What I was able to deduce from the Grazia feature is that the 'science' of sexy depends mainly on making your face look like you're cumming. All the time. So red lips and pink cheeks. 'Pupils should be dilated', they go on to say, something which can be achieved with regular doses of barbiturates or just turning the light on and off wherever you are, every few seconds. It'll piss your friends and colleagues off and may induce and epileptic fit, but at least you'll look well sexy, yeah? The strangely emotionless photograph of Ms. Colgate, meanwhile, looks as close to a computerised facial composite of a human face as you can get.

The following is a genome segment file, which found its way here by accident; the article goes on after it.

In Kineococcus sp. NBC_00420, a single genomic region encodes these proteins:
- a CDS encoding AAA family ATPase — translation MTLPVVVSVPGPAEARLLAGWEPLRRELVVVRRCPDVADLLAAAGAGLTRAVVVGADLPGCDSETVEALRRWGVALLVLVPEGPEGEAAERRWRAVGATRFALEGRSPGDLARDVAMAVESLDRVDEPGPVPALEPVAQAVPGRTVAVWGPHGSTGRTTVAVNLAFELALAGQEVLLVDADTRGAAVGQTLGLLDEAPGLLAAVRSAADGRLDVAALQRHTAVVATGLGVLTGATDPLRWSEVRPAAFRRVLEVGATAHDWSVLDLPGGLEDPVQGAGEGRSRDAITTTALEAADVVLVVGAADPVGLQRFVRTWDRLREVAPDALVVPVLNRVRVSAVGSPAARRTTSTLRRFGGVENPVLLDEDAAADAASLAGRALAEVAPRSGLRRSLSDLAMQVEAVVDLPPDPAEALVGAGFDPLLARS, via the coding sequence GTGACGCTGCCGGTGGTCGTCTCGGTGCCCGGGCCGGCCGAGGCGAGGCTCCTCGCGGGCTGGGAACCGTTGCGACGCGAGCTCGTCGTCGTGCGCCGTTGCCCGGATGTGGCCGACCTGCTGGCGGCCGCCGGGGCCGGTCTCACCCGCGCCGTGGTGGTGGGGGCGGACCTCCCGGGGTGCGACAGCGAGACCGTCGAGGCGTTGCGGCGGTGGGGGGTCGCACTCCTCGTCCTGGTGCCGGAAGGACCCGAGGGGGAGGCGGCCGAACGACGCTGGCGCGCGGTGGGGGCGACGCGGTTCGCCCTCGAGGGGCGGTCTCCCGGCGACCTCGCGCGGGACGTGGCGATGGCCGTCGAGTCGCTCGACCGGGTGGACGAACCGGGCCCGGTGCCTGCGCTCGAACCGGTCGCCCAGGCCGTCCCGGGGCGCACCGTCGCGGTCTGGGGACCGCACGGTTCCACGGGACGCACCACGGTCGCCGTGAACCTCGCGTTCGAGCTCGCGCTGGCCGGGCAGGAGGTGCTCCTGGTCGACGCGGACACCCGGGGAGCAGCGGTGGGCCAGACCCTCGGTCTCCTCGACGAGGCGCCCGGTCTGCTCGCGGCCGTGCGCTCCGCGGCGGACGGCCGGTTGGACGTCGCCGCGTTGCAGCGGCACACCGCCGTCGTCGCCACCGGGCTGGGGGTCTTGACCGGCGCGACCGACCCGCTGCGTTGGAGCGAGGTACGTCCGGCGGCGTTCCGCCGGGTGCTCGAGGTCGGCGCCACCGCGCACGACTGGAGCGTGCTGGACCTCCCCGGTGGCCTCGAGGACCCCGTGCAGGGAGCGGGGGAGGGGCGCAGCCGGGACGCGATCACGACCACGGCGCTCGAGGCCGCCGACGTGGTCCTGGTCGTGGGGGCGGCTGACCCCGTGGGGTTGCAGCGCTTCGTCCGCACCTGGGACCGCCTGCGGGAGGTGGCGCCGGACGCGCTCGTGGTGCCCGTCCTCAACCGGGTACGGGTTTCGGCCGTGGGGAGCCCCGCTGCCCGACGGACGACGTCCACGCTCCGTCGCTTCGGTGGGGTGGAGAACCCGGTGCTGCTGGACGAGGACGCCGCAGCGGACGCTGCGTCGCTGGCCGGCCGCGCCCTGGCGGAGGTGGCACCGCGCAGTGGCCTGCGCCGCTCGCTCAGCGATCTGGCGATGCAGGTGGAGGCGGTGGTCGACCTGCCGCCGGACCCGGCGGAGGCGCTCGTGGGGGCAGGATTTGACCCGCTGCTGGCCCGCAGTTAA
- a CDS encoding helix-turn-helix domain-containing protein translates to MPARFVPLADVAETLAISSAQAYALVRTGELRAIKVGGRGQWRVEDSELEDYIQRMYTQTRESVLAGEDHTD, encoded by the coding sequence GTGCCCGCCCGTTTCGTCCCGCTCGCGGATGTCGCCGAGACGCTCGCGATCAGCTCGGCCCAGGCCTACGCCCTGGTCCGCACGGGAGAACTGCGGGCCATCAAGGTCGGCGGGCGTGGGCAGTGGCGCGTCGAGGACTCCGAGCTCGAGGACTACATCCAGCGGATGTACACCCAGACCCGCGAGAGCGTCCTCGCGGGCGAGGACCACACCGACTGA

Having studied Art History at a liberal university bursting at its pillared seams with old feminist marxists, I can go on for hours about WESTERN conceptions of idealised feminine beauty (it's probably why it took me four years to get a long-term boyfriend after I walked in on the last one in bed with someone else.) But I won't, because it's dead boring. Suffice to say, men have been trying to work out what signifies and defines female beauty since like, the days of yore. Plato wrote of "golden proportions", Da Vinci tried for years to paint one, ending up with the Mona Lisa, who probs isn't an actual woman at all, just his idea of a perfect one. Then, in the 1880s, Darwin's cousin Francis Galton took some time out from his usual occupation of performing blood transfusions on bunny rabbits to father that bastard child of evolutionary theory, Eugenics (FYI, his much more sensible cousin Darwin "thought that there were few universals of physical beauty because there was much variance in appearance and preference across human groups.")